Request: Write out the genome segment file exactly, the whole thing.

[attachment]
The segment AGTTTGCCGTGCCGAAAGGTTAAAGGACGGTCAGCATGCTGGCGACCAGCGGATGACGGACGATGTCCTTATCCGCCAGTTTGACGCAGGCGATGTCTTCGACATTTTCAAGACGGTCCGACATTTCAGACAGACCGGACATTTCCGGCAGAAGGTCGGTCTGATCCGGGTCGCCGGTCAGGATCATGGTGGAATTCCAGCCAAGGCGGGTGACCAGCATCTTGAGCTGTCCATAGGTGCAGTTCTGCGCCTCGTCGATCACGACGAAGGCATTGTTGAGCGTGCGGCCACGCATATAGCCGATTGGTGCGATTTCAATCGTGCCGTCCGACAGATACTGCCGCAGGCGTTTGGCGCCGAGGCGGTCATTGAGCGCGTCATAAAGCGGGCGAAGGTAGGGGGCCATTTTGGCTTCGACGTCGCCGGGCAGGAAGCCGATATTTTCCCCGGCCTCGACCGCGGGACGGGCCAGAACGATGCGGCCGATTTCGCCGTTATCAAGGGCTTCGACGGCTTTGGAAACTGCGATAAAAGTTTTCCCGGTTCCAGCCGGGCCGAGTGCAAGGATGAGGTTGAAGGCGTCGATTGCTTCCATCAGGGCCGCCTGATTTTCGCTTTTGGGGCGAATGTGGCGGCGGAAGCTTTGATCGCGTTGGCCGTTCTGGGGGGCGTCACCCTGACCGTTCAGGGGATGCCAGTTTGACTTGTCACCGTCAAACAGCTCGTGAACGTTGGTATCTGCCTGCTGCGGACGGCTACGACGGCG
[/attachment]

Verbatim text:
The segment AGTTTGCCGTGCCGAAAGGTTAAAGGACGGTCAGCATGCTGGCGACCAGCGGATGACGGACGATGTCCTTATCCGCCAGTTTGACGCAGGCGATGTCTTCGACATTTTCAAGACGGTCCGACATTTCAGACAGACCGGACATTTCCGGCAGAAGGTCGGTCTGATCCGGGTCGCCGGTCAGGATCATGGTGGAATTCCAGCCAAGGCGGGTGACCAGCATCTTGAGCTGTCCATAGGTGCAGTTCTGCGCCTCGTCGATCACGACGAAGGCATTGTTGAGCGTGCGGCCACGCATATAGCCGATTGGTGCGATTTCAATCGTGCCGTCCGACAGATACTGCCGCAGGCGTTTGGCGCCGAGGCGGTCATTGAGCGCGTCATAAAGCGGGCGAAGGTAGGGGGCCATTTTGGCTTCGACGTCGCCGGGCAGGAAGCCGATATTTTCCCCGGCCTCGACCGCGGGACGGGCCAGAACGATGCGGCCGATTTCGCCGTTATCAAGGGCTTCGACGGCTTTGGAAACTGCGATAAAAGTTTTCCCGGTTCCAGCCGGGCCGAGTGCAAGGATGAGGTTGAAGGCGTCGATTGCTTCCATCAGGGCCGCCTGATTTTCGCTTTTGGGGCGAATGTGGCGGCGGAAGCTTTGATCGCGTTGGCCGTTCTGGGGGGCGTCACCCTGACCGTTCAGGGGATGCCAGTTTGACTTGTCACCGTCAAACAGCTCGTGAACGTTGGTATCTGCCTGCTGCGGACGGCTACGACGGCG